Apple's summer surprise is not the first ARM-based Mac. It's not a new Mac Mini, nor the return of the 12-inch MacBook. It's a new 27-inch iMac. Yes, it looks the same as the last 27-inch iMac, and the one before that, and so on. It even keeps the same starting prices as before, with base models at $1,799, $1,999 and $2,299. (International prices start at £1,799 or AU$2,799.)
And yet, almost everything under its shell is new, making this one of the most comprehensive Mac makeovers since the 2018 MacBook Air.
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Those new specs include 10th-gen Intel CPUs (up to a 10-core Core i9!) and even newer AMD Radeon 5000-series graphics cards. If you're editing 4K or 8K video or high-res photos, or working in CAD programs, you probably already know if you need an upgrade like that. But frankly what I was most excited about, at least during my first 24 hours with the new 27-inch iMac, is one of the oldest, most-ignored pieces of computer tech, the humble webcam.
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Video calls have become the new norm, and now we're all turning into webcam experts. We've also discovered that even high-end machines such as the MacBook Pro (and previous iMacs) have webcams that are merely OK. Join the corporate masses in all-day, every day Zoom meetings (or Skype, WebEx, etc.) and all of a sudden these lower-res 720p cameras aren't doing us any favors. Six months ago, few of us gave much thought to webcam audio and video quality. Now it's an obsession that's spawned endless articles full of tips on improving your virtual meeting presence.
That's why, after I turned on the new iMac, I immediately jumped into a Zoom call, did a live TV hit and later recorded the video accompanying this article, all from the built-in webcam. Normally, I capture video in 4K via a phone, and with an external mic. Since even the mics are upgraded here, using the same better-than-average set found on the excellent 16-inch MacBook Pro, I just used those.
The video quality was impressive for a computer webcam. The audio was …ok. Good enough for a webcam call, but no really for a talking-head style video. If I had to do it all over again, I would have hooked up my external mic instead.
Using Apple's T2 chip, the company says the iMac webcam can also spot faces in the frame and optimize for them. That seems to mean adjusting exposure to flatter faces over backgrounds. With that kind of ability, I'd expect to have facial recognition login features (such as Face ID on the iPhone) or at least the ability to track faces and follow them. It doesn't do either of those things, but the improvement over a standard Mac webcam was immediately obvious. Until now, you had to get an iMac Pro for a 1080p FaceTime camera.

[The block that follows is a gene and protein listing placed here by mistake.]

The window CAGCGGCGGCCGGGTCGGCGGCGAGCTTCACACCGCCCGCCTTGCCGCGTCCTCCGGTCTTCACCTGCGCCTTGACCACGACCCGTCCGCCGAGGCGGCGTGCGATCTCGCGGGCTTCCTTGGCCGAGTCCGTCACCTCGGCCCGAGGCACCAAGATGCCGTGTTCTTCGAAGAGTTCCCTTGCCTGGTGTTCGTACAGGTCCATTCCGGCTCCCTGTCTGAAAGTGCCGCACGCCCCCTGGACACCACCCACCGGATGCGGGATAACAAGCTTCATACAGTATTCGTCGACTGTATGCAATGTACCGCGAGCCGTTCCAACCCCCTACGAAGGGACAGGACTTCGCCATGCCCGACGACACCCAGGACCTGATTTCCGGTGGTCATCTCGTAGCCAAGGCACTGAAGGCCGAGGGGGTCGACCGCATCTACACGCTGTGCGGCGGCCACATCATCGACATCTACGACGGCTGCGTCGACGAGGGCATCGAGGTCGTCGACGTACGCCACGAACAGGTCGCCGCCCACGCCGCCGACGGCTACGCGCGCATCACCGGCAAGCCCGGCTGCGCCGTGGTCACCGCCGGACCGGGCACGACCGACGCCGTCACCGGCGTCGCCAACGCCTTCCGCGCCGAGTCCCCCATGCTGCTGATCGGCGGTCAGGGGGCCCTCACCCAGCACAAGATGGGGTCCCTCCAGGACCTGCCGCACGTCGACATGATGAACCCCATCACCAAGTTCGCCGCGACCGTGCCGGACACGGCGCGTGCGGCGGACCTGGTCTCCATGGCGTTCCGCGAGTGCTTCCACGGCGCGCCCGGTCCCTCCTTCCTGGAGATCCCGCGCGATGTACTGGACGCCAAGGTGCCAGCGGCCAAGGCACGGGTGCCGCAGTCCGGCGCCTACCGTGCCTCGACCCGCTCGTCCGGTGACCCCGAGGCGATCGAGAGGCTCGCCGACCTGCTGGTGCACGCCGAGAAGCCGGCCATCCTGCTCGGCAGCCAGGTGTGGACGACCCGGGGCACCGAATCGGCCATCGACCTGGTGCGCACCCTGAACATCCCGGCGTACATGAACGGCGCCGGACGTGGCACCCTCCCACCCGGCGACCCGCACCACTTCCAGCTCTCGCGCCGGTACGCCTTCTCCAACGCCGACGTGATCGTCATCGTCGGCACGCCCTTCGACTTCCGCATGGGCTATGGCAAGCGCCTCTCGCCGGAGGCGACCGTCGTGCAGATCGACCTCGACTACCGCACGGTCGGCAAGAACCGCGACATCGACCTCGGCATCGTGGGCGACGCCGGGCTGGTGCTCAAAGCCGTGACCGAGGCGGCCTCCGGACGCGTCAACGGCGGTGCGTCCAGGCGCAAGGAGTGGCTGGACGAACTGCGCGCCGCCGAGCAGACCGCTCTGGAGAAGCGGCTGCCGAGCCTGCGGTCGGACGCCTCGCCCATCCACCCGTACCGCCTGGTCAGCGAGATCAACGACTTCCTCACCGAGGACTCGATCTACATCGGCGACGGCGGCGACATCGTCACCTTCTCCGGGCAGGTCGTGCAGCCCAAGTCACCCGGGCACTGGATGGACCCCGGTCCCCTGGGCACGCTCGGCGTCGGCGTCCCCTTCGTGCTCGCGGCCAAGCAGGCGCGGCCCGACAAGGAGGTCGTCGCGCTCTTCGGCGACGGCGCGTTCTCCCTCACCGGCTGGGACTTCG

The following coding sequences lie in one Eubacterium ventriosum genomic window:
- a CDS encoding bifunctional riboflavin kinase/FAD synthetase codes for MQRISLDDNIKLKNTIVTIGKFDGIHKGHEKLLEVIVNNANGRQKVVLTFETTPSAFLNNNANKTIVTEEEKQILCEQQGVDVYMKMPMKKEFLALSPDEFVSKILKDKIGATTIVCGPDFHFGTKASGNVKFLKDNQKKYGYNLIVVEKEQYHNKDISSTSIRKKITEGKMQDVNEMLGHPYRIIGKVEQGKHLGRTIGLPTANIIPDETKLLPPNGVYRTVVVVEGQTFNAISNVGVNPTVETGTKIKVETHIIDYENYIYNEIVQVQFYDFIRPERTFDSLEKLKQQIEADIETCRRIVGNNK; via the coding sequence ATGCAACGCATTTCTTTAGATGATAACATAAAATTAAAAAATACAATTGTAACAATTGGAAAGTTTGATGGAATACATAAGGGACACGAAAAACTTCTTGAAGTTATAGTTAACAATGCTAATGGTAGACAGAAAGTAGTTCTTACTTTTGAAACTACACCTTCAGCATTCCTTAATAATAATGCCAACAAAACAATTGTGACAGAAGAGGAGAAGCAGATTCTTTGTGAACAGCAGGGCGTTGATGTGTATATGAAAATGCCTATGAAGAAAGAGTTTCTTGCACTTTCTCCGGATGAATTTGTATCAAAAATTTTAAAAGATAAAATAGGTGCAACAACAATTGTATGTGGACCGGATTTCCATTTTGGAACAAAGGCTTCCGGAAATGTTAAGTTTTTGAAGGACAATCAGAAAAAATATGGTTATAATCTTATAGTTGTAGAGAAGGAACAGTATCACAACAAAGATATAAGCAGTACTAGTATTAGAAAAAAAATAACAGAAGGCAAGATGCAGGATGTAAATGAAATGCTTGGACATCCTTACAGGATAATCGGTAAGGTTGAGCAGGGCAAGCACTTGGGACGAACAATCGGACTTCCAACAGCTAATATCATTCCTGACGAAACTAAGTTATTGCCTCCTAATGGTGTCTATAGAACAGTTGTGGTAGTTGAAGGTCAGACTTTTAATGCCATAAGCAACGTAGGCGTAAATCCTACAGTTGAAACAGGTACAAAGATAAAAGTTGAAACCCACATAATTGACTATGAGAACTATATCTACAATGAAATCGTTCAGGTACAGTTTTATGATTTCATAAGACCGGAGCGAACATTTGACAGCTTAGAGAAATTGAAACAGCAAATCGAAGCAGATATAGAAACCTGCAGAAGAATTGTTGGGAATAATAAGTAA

The speakers are physically unchanged since the 2014 version of the iMac, according to Apple. But new variable EQ software (non-user adjustable, however) adds some audio tweaks, especially at low volumes. Lots of computer-makers rely on software EQ systems to tweak audio: Actually putting bigger speakers in a computer requires a bigger computer, after all, and that's not the direction computer design generally goes in.
Big news for nano-texture
There's another high-end feature for the new iMac, but unlike the webcam and mics, it doesn't come standard on any of the base model 27-inch iMacs. For an additional $500, you can add the nano-texture glass option, designed to minimize screen glare. Having seen and used an Apple Pro Display without the nano-texture, and now seeing this new 27-inch iMac with the nano-texture, I'm sold. If you're making a big investment in a long-term work tool, it might be worth splurging on, much as it pains me to say that.
Unlike matte screen coatings, which can cause dull, washed-out images, the nano-texture is etched right into the glass (at the nanometer level, Apple says, hence the name).
I live (and now work) in an apartment that gets a lot of afternoon sun from its westward-facing windows, so I know all about screen glare. I'm always moving out of the way of the light, and my TV is unwatchable for a big chunk of the day because of it. The matte-like nano-texture screen, however, was nearly glare-proof. At extreme angles, I still caught some reflection, but it's a big improvement over what I'm used to.
I've just started digging into the new 27-inch iMac, so stay tuned for benchmark scores and more hands-on impressions, as well as a full review. In the meantime, the biggest changes to note over the previous model are below.
Biggest changes to the 27-inch iMac
- A jump to 10th-gen Intel CPUs, up to a 10-core Core i9
- Radeon Pro 5000-series graphics from AMD
- Standard SSDs across the line (no more hybrid drives) — up to 8TB (doubling the previous top capacity)
- Up to 128GB of DDR4 RAM
- Adds Apple's T2 security chip, which enables "Hey, Siri" and a host of camera functionality improvements
- True Tone display
- The same improved studio mics as in the 16-inch MacBook Pro
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